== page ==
Thursday, October 30, 2014

SHIVERS (David Cronenberg, 1975, Canada)

A nasty parasite infects the residents of an upscale apartment complex and spreads its carnal disease by physical contact. David Cronenberg’s first feature film is a modernist rendering of Pasolini’s SALO as human beings are defiled and degraded, reduced to nothing less than insect-like impulses.
The plot concerns Dr. Emil Hobbes (that’s Devil in Old English) who is experimenting with parasites to replace diseased organs in transplant patients. He soon discovers an unusual side effect in that the patient develops an insatiable sexual craving that dominates their every physical action. Soon the entire population of an upscale apartment complex is infected and the resident doctor and his nurse must fight for their own survival.
SHIVERS is definitely rough around the edges in form and function though it begins to reveal Cronenberg’s early fascination with body-horror in both its physical and philosophical implications. The film begins as a slide show to prospective renters of an upscale condominium block that has its own on-call Doctor, convenience store, and 9-hole golf course. We’re then presented with a young couple who is supposed to meet with Dr. Hobbes before signing the rental agreement. It’s obvious that Cronenberg had trouble with the first act of the story and strengthened this weak narrative pace with cross-cutting during the editing process. As the couple sits down to talk with the manager we are shown a Doctor (presumably Hobbes) struggling with a teenage girl (presumably in an apartment somewhere upstairs). The couple’s vapid dialogue and standard questions are cut between Dr. Hobbes strangling the girl and cutting open her abdomen before he pours acid into her body. He then slits his own throat. The couple’s meeting is never resolved as Cronenberg then edits rather clumsily to a police investigation of the murdered girl: a detective is interviewing Dr. St. Luc (a cohort and the resident Doctor) in the room as both bodies are being removed. The narrative’s perspective now belongs to Dr. St. Luc and his nurse Ms. Forsythe and their discoveries and reactions in this violent microcosm.
Cronenberg is strongly influenced by SALO and even depicts two girls tethered to dog leashes, an iconic image from Pasolini’s classic film. In SALO, the victims are held against their will and degraded and tortured into submission for the thrill of powerful men. It makes a volatile political statement against Italy’s Fascist history and the rape of its citizens by men who held absolute power. But Cronenberg shifts the blame squarely upon Dr. Hobbes and his corrupt medical ethics as his experiment results in a social disease spread by bodily contact. Many people are infected against their will and become slave to the intent of the parasitic host. The idea is very interesting but Cronenberg loses focus on the narrative details to depict some gruesome special effects. It soon becomes maddening that the there is no cohesiveness or consistency attributed to the parasites or their effects. Some infected victims “turn” immediately and others take hours for the parasite to control. Other times the creature burns the skin of the victim and other times it just slithers into an available orifice without affect. This inconsistency seems to be under the Director’s control as he just decides what looks grossest for that particular shot. Cronenberg fails to investigate the morality that he originally presents via exposition in an earlier dialogue and submits to the “gross-out”.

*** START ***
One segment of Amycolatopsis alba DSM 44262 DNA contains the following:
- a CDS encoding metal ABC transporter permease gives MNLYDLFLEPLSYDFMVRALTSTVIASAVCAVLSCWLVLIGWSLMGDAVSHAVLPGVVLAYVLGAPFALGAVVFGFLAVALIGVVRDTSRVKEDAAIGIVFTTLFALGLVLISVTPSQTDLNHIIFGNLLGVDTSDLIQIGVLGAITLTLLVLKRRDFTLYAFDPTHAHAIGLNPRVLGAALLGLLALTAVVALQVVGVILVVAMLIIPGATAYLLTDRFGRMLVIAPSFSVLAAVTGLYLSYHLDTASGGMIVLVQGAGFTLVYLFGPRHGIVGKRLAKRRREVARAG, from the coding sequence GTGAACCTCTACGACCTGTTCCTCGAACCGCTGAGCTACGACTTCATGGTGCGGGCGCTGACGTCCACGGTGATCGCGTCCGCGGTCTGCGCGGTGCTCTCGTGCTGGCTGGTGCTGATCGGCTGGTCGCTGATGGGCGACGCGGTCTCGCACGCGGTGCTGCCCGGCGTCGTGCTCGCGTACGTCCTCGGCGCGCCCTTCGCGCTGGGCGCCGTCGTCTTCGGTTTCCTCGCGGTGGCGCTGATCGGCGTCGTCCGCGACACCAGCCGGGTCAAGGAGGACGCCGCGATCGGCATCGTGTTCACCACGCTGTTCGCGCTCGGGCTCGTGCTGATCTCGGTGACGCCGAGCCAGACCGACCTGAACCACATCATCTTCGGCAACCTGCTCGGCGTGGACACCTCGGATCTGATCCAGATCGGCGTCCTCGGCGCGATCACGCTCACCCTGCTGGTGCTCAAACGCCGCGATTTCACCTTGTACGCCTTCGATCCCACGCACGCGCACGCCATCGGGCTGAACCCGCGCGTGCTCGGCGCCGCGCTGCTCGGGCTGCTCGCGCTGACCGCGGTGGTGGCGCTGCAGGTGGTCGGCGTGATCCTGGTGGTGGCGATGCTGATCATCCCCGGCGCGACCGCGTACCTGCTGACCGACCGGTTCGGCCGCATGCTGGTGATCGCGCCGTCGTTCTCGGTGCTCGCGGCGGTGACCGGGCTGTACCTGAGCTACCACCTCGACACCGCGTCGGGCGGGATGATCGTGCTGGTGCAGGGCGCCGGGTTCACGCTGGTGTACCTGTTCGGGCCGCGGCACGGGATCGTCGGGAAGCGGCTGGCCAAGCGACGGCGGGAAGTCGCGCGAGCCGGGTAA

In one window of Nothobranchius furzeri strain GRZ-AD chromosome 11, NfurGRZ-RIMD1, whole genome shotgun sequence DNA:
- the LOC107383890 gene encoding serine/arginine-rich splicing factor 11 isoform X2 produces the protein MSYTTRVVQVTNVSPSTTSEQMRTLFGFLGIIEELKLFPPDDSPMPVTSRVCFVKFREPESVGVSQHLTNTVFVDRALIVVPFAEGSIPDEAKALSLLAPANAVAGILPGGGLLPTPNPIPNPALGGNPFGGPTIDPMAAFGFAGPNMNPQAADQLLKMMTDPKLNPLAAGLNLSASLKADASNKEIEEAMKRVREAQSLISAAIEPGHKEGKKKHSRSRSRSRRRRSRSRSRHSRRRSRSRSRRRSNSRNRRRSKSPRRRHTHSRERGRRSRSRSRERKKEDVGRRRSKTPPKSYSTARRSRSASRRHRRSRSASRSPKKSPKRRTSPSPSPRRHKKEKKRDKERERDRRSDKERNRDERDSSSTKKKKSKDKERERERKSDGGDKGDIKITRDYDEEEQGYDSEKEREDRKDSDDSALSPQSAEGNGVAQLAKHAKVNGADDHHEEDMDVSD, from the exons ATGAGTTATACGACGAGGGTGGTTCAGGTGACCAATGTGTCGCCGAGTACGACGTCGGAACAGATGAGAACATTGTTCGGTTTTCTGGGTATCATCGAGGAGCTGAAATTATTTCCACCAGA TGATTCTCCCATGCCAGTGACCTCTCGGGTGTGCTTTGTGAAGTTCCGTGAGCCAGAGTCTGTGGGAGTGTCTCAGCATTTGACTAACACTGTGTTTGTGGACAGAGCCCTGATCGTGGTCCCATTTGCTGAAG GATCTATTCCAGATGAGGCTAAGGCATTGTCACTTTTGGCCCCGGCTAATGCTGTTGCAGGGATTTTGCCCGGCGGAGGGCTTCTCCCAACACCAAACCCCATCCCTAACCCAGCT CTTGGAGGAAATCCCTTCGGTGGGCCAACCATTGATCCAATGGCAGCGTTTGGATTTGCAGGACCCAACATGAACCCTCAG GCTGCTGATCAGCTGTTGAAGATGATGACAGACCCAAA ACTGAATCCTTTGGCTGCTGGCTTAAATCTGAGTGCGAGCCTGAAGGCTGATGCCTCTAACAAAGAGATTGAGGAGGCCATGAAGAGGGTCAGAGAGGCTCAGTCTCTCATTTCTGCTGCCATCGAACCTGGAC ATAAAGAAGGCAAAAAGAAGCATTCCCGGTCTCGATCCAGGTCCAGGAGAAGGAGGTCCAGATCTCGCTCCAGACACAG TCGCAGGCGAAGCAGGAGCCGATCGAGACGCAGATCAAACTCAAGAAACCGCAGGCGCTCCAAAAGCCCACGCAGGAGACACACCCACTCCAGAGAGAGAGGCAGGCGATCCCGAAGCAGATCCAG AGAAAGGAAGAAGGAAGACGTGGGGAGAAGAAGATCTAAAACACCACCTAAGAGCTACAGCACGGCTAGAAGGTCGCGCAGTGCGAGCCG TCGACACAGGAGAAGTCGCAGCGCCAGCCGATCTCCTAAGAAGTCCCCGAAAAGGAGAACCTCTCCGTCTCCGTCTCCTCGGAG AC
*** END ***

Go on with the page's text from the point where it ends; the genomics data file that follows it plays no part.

Other problems plague the film which can be attributed to a Director who is learning his craft. The acting of the two leads is rather bland and undefined. Paul Hampton portrays Dr. St. Luc and he is anything but convincing as a Doctor of Medicine. He doesn’t speak or act like a Doctor especially when he must treat an injured victim. Hampton is too withdrawn and almost invisible in his performance and should at least use a few medical terms to show that he is indeed competent. Lynn Lowry as Nurse Forsythe is much worse as she even looks disgusted when faced with a serious burn injury and begins to wrap the wound clumsily. Cronenberg should have had the actors do some research into trauma response before principle photography began so this fault is shared with the Director. The gruesome special effects may be low budget but get high grades for the creepiness and gross-out realism! The problem in SHIVERS is that Cronenberg sacrifices story continuity for the shocking effect. What’s frustrating is that with better writing he could have had the best of both worlds.
SHIVERS ends with the good Dr. being chased down and drowned in an orgy of copulation. It’s an eerie image of groping and frenzied people of all ages engaging in bi-sexuality to satiate their sexual appetites, stalking their prey like wild animals. The final scene of the infected driving away from the underground garage and into the Montreal night is chilling as this deadly venereal disease in unleashed upon an unsuspecting world. Sex does indeed become violence.
Final Grade: (C)